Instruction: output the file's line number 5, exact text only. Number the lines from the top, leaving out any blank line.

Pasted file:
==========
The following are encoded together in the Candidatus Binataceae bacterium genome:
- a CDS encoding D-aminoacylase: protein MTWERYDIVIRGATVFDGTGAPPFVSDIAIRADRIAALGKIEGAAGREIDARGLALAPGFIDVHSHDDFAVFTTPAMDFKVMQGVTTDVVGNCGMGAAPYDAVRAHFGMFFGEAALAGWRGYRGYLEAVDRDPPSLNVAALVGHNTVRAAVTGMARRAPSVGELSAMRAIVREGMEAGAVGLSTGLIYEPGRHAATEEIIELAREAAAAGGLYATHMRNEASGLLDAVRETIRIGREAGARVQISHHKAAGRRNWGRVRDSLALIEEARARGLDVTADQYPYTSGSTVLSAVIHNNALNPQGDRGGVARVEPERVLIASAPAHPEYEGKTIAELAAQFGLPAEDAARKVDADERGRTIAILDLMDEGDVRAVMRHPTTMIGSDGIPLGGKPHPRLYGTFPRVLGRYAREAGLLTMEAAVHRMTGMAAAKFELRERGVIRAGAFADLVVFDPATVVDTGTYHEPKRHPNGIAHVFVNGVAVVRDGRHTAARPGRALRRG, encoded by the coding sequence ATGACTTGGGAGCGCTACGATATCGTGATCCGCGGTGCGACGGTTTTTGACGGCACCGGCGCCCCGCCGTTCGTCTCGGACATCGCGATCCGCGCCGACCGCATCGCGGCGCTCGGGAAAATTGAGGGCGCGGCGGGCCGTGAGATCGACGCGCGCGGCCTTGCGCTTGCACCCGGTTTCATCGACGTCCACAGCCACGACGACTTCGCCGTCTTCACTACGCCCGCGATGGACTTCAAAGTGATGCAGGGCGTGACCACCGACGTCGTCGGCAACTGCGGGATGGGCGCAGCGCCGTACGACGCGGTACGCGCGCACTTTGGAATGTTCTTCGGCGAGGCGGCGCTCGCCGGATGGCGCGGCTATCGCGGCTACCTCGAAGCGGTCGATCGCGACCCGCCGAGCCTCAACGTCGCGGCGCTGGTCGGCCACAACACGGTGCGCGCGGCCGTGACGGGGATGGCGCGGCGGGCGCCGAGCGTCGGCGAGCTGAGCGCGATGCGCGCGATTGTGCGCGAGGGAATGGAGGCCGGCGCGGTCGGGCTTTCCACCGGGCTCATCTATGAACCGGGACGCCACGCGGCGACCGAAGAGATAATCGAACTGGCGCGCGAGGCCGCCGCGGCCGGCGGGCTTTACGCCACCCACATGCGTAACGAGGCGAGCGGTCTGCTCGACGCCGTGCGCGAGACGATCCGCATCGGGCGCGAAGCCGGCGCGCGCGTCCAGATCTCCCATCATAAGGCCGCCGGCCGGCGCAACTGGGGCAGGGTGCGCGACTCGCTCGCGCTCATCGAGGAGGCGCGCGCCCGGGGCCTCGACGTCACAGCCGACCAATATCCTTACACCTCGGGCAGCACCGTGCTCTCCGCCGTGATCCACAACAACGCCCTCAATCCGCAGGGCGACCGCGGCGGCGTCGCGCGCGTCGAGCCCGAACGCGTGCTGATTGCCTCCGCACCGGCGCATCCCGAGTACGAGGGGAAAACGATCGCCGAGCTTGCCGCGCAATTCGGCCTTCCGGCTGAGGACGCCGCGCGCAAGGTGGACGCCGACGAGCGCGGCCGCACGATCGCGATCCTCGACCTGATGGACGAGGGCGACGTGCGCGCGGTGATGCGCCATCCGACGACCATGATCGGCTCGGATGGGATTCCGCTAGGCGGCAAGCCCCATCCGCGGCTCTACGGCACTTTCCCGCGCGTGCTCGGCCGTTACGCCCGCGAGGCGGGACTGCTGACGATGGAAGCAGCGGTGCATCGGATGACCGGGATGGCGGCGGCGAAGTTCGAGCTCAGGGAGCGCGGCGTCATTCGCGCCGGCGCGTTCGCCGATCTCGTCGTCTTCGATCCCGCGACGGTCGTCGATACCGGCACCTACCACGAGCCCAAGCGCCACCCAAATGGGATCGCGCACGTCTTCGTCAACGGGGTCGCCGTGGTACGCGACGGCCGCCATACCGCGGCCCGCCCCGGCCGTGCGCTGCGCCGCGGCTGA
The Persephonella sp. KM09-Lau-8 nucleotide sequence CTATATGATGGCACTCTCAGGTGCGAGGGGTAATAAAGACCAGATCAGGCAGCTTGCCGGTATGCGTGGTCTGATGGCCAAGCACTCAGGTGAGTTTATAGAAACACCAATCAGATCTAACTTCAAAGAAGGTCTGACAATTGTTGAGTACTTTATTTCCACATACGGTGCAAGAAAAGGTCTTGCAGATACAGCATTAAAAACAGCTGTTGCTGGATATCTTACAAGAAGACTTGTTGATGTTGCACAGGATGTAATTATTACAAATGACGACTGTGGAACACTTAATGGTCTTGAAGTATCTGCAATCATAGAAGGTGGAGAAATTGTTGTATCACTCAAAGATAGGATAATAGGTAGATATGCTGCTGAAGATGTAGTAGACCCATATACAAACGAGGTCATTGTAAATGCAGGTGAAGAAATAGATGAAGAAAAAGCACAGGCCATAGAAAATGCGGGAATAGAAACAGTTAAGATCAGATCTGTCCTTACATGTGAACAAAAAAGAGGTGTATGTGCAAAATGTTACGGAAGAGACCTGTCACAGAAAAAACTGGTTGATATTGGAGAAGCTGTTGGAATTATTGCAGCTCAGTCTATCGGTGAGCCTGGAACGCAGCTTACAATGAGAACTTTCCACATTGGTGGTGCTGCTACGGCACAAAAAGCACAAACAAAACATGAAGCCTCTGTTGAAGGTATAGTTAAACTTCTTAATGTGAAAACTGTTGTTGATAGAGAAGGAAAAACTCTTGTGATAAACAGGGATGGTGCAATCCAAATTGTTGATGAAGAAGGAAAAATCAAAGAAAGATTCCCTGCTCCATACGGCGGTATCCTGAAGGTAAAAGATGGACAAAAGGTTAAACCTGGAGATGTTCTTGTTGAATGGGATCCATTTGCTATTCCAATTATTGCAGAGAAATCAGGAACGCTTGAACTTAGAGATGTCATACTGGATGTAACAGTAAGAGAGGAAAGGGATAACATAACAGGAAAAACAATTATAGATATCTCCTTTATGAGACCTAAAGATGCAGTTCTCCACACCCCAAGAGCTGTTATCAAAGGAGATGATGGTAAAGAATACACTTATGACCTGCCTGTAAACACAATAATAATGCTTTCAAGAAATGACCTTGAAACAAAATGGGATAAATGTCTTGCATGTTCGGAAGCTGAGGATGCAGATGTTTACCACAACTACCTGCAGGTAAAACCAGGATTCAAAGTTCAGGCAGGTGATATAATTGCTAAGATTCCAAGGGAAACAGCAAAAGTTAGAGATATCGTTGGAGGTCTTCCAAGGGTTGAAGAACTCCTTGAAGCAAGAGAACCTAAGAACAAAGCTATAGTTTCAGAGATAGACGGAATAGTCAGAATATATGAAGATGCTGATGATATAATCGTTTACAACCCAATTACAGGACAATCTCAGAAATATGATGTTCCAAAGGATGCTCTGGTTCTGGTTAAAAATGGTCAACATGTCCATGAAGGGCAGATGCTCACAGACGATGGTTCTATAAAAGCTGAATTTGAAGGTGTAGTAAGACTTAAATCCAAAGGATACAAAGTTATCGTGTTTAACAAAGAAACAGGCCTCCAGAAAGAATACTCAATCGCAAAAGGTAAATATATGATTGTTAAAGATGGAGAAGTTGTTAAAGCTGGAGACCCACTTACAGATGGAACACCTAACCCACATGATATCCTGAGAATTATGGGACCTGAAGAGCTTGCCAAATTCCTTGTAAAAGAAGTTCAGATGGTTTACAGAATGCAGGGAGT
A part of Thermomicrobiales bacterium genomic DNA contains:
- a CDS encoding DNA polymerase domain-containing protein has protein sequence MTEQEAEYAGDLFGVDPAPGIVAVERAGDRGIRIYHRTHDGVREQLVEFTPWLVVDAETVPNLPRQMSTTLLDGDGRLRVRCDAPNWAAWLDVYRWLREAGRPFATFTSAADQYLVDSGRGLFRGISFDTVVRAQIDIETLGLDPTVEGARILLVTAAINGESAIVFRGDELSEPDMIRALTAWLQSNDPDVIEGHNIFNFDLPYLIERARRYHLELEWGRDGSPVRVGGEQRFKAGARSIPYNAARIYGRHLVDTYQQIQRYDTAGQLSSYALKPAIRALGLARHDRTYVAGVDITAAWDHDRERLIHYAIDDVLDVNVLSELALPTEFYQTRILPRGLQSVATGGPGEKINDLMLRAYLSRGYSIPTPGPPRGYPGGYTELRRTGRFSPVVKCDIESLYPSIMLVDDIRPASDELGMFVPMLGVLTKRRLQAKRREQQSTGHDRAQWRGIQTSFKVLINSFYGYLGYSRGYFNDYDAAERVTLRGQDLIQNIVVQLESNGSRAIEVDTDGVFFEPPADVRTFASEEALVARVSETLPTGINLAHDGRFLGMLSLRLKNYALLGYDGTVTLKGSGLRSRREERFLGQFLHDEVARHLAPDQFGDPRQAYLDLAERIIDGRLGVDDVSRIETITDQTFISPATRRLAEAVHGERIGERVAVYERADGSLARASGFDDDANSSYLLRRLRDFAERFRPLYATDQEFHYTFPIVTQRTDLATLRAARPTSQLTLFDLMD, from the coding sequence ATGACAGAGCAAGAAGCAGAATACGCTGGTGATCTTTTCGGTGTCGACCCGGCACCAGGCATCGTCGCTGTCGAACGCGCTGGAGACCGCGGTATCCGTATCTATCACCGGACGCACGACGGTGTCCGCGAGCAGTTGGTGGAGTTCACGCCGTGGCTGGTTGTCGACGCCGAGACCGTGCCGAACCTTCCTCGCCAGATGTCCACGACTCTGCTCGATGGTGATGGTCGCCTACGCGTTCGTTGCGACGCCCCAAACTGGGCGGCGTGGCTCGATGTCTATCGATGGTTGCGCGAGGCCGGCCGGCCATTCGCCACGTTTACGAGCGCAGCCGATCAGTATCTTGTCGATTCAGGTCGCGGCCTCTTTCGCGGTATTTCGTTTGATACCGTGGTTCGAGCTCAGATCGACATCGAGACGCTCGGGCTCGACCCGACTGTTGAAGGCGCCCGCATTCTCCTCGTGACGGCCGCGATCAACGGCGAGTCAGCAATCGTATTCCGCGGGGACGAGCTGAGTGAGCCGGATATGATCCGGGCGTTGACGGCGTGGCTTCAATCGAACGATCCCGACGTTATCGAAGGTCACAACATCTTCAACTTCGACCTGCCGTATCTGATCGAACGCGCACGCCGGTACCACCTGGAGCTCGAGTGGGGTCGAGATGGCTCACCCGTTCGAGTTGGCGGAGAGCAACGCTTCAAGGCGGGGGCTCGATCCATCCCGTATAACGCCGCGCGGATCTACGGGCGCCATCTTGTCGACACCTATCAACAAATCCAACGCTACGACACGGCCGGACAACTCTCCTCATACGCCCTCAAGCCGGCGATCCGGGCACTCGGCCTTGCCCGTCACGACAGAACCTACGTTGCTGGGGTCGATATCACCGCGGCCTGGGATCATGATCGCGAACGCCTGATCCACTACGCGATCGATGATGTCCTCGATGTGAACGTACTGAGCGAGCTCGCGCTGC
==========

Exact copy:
- a CDS encoding DNA polymerase domain-containing protein has protein sequence MTEQEAEYAGDLFGVDPAPGIVAVERAGDRGIRIYHRTHDGVREQLVEFTPWLVVDAETVPNLPRQMSTTLLDGDGRLRVRCDAPNWAAWLDVYRWLREAGRPFATFTSAADQYLVDSGRGLFRGISFDTVVRAQIDIETLGLDPTVEGARILLVTAAINGESAIVFRGDELSEPDMIRALTAWLQSNDPDVIEGHNIFNFDLPYLIERARRYHLELEWGRDGSPVRVGGEQRFKAGARSIPYNAARIYGRHLVDTYQQIQRYDTAGQLSSYALKPAIRALGLARHDRTYVAGVDITAAWDHDRERLIHYAIDDVLDVNVLSELALPTEFYQTRILPRGLQSVATGGPGEKINDLMLRAYLSRGYSIPTPGPPRGYPGGYTELRRTGRFSPVVKCDIESLYPSIMLVDDIRPASDELGMFVPMLGVLTKRRLQAKRREQQSTGHDRAQWRGIQTSFKVLINSFYGYLGYSRGYFNDYDAAERVTLRGQDLIQNIVVQLESNGSRAIEVDTDGVFFEPPADVRTFASEEALVARVSETLPTGINLAHDGRFLGMLSLRLKNYALLGYDGTVTLKGSGLRSRREERFLGQFLHDEVARHLAPDQFGDPRQAYLDLAERIIDGRLGVDDVSRIETITDQTFISPATRRLAEAVHGERIGERVAVYERADGSLARASGFDDDANSSYLLRRLRDFAERFRPLYATDQEFHYTFPIVTQRTDLATLRAARPTSQLTLFDLMD, from the coding sequence ATGACAGAGCAAGAAGCAGAATACGCTGGTGATCTTTTCGGTGTCGACCCGGCACCAGGCATCGTCGCTGTCGAACGCGCTGGAGACCGCGGTATCCGTATCTATCACCGGACGCACGACGGTGTCCGCGAGCAGTTGGTGGAGTTCACGCCGTGGCTGGTTGTCGACGCCGAGACCGTGCCGAACCTTCCTCGCCAGATGTCCACGACTCTGCTCGATGGTGATGGTCGCCTACGCGTTCGTTGCGACGCCCCAAACTGGGCGGCGTGGCTCGATGTCTATCGATGGTTGCGCGAGGCCGGCCGGCCATTCGCCACGTTTACGAGCGCAGCCGATCAGTATCTTGTCGATTCAGGTCGCGGCCTCTTTCGCGGTATTTCGTTTGATACCGTGGTTCGAGCTCAGATCGACATCGAGACGCTCGGGCTCGACCCGACTGTTGAAGGCGCCCGCATTCTCCTCGTGACGGCCGCGATCAACGGCGAGTCAGCAATCGTATTCCGCGGGGACGAGCTGAGTGAGCCGGATATGATCCGGGCGTTGACGGCGTGGCTTCAATCGAACGATCCCGACGTTATCGAAGGTCACAACATCTTCAACTTCGACCTGCCGTATCTGATCGAACGCGCACGCCGGTACCACCTGGAGCTCGAGTGGGGTCGAGATGGCTCACCCGTTCGAGTTGGCGGAGAGCAACGCTTCAAGGCGGGGGCTCGATCCATCCCGTATAACGCCGCGCGGATCTACGGGCGCCATCTTGTCGACACCTATCAACAAATCCAACGCTACGACACGGCCGGACAACTCTCCTCATACGCCCTCAAGCCGGCGATCCGGGCACTCGGCCTTGCCCGTCACGACAGAACCTACGTTGCTGGGGTCGATATCACCGCGGCCTGGGATCATGATCGCGAACGCCTGATCCACTACGCGATCGATGATGTCCTCGATGTGAACGTACTGAGCGAGCTCGCGCTGC